The Princess Thing

December 14th, 2010

I went to see Tangled this weekend! It was really fun, but of course with the holidays and everything, it got me reflecting on “the princess thing.” Now that I have nieces and a lot of friends who have daughters, I’m always hearing about “the princess thing” from someone.

“Please don’t get my daughter any princess stuff for Christmas. We’re not doing the princess thing in my house. No offense!” (FYI, if you have to say “no offense” to someone, you have already offended them.) “I just don’t want her thinking that some prince is going to come rescue her.”

I don’t know where these people have been, but princesses have been rescuing themselves in fiction for quite some time now.

Hello.

Some people were giving poor Rapunzel crap about “the princess thing” before the movie “Tangled” starring her even came out. People were saying a new Disney princess didn’t stand a chance in today’s market. The mantra goes: “Girls will see a movie about a boy, but boys won’t see a movie about a girl.”

Rumor had it that Disney even changed the title for Tangled from Rapunzel because it would make the story seem less focused on the princess, and more on the thief who steals her heart (he’s not a prince anymore. There are no princes in the movie. The hero of this movie is a wanted felon. But don’t worry, he’s freaking hot, for a cartoon character).

This is because though Disney’s The Princess and the Frog grossed an entirely respectable $267,050,000 worldwide, it was thought it could have performed even better if it hadn’t had the word “princess” in the title, since no one’s little brother can be dragged to anything with “that word” in the title. And of course, there’s “the princess thing.”

If you watch the trailers for Tangled, it doesn’t even seem to have anything to do with a princess:

Frankly, I was a little sad about the princess thing. Princess Leia was my role model growing up (still is). What is the Rapunzel story without a princess?

But guess what:

I’m happy to report “the princess thing” is alive and well in Tangled (the GOOD princess thing, not the bad one people seem to think is still lurking around from the days of I don’t even know what). Rapunzel is probably the most kickass Disney princess I’ve ever seen. In fact, I’m pretty sure her creators based her on Princess Leia, and her romantic partner, Flynn Rider, aka Eugene Fitzherbert, on Han Solo.

True, Rapunzel isn’t the leader of the Rebel Alliance.

But that’s only because she’s spent the past 18 years locked in a tower by a psychopathic witch. Rapunzel is sort of Princess Leia, post-post traumatic stress disorder due to Grand Moff Tarkin’s interrogation droid.

Then she escapes, and all hell breaks lose. Instead of a laser blaster, she has a frying pan (the only weapon accessible to her).

Just like with Rapunzel, there are many people who continue to dismiss Princess Leia as an inferior heroine because of her hair.

But see how well you’d resist an interrogation droid, demanding you give up the secret location of the rebel base, or endure seeing your home planet destroyed (including your adopted mom and dad) right before your eyes.

Hair is really the least of Princess Leia’s, or Rapunzel’s, worries.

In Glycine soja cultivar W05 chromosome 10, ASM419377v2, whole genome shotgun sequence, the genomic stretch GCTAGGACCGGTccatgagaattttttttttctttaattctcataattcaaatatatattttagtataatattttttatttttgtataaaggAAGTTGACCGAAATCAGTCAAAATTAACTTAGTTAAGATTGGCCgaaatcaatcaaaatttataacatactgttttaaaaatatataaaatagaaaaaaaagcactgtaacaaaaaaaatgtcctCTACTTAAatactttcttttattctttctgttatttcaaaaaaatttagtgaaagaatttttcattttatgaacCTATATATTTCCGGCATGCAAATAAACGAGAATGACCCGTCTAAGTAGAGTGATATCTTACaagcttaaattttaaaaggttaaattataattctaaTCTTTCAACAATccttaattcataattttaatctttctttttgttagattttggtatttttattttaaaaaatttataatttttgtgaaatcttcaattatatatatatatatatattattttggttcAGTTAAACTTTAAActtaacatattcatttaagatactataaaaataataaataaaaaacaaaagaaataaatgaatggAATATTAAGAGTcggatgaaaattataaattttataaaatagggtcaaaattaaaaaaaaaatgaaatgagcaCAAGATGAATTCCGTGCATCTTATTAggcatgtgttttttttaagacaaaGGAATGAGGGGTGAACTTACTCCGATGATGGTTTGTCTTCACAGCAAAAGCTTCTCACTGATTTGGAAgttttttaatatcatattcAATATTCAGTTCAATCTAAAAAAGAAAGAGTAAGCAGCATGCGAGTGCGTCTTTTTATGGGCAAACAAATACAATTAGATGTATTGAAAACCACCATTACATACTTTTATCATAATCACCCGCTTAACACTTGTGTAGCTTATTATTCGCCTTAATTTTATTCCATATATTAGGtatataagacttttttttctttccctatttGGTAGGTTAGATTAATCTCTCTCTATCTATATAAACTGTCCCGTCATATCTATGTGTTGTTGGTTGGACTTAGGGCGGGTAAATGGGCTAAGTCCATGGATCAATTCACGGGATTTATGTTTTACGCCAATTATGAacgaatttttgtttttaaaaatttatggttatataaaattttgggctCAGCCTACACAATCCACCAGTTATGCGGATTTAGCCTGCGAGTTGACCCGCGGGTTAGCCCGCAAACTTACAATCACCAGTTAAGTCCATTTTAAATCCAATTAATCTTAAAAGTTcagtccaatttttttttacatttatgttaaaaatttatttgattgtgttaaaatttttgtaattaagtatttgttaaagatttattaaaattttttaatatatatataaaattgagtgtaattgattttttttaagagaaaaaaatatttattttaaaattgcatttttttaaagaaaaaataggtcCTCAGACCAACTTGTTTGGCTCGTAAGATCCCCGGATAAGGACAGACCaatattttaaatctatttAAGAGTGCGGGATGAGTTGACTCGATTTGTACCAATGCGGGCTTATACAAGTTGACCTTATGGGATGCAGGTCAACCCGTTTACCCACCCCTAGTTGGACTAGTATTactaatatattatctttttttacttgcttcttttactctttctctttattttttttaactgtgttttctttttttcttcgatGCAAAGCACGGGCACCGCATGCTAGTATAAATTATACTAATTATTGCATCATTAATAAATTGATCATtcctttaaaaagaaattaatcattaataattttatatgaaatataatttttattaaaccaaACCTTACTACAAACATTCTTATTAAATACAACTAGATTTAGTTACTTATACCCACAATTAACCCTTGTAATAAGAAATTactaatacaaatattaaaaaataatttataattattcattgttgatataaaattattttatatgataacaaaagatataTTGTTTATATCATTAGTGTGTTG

My favorite part of the movie was when Rapunzel finally summons the courage to break free (Rapunzel is never rescued, not even once, during the course of the film. She does all her own rescuing, and in fact rescues the hero multiple times, just like Princess Leia, who in fact Luke, Han, and Obi Wan never sought out to rescue in the original Star Wars movie. They stumbled upon her completely by accident, just like Flynn Rider in Tangled), she alternates between fits of joyful celebration and hysterical guilt over what she’d just done, as anyone who’d been trapped in the same room for eighteen years might.

It turned out ALL the kids in the audience with whom I happened to see Tangled had seen the movie multiple times. They had seen it so many times, in fact, they knew exactly what Rapunzel was going to say five seconds before she did it, and they yelled it at the screen EVERY TIME.

When I was 10, all I wanted was Princess Leia stuff. That’s all I wanted! I wanted everything Princess Leia. She was my idol. She was so amazing! She used diplomacy to fight the bad guys, but she could also shoot a laser gun.

It was kind of tough, though, because while they made a lot of Han and Luke and Chewie and R2D2 stuff, they didn’t make that much Princess Leia stuff. Even today, when Adidas came out with a ton of retro Star Wars stuff, they had Chewie coats and Stormtrooper jackets and even Boba Fett shoes, but there was nothing Princess Leia.

Come on! Boba Fett was a bad guy!

Girls want someone cool with whom they can identify. A girl who helps fights the bad guys, too, just like the guys, whether she uses song, diplomacy, a laser gun, or a frying pan.

So I understand why a lot of girls are going to be asking for this for Christmas.

I think it would be a shame for parents not to let them have it just because they don’t believe in “the princess thing.” Because the princess thing is amazing. It’s about standing up for what you believe in, protecting the people you love, and never letting the bad guys win. It’s about rescuing yourself, and yet risking your heart when you meet someone who seems worth giving it to.

I don’t see how the princess thing is bad. Do you?

More later.

Much love,

Meg